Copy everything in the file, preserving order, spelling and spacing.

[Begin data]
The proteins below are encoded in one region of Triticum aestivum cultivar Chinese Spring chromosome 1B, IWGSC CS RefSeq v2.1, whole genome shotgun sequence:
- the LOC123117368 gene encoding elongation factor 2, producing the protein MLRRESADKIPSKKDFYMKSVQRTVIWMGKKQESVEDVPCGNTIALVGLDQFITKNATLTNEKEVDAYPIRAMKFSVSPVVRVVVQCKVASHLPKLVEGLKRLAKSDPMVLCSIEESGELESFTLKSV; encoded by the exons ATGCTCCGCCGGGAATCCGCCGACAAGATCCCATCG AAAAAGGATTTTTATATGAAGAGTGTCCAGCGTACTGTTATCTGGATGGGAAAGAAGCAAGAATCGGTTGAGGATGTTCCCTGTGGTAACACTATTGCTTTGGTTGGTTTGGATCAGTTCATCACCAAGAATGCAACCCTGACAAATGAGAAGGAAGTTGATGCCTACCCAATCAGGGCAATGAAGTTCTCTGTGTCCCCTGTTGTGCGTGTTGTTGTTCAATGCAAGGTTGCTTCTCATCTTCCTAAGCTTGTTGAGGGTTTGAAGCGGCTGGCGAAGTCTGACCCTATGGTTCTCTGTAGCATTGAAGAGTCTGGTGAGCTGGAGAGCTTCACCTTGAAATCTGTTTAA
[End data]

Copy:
The proteins below are encoded in one region of Triticum aestivum cultivar Chinese Spring chromosome 1B, IWGSC CS RefSeq v2.1, whole genome shotgun sequence:
- the LOC123117368 gene encoding elongation factor 2, producing the protein MLRRESADKIPSKKDFYMKSVQRTVIWMGKKQESVEDVPCGNTIALVGLDQFITKNATLTNEKEVDAYPIRAMKFSVSPVVRVVVQCKVASHLPKLVEGLKRLAKSDPMVLCSIEESGELESFTLKSV; encoded by the exons ATGCTCCGCCGGGAATCCGCCGACAAGATCCCATCG AAAAAGGATTTTTATATGAAGAGTGTCCAGCGTACTGTTATCTGGATGGGAAAGAAGCAAGAATCGGTTGAGGATGTTCCCTGTGGTAACACTATTGCTTTGGTTGGTTTGGATCAGTTCATCACCAAGAATGCAACCCTGACAAATGAGAAGGAAGTTGATGCCTACCCAATCAGGGCAATGAAGTTCTCTGTGTCCCCTGTTGTGCGTGTTGTTGTTCAATGCAAGGTTGCTTCTCATCTTCCTAAGCTTGTTGAGGGTTTGAAGCGGCTGGCGAAGTCTGACCCTATGGTTCTCTGTAGCATTGAAGAGTCTGGTGAGCTGGAGAGCTTCACCTTGAAATCTGTTTAA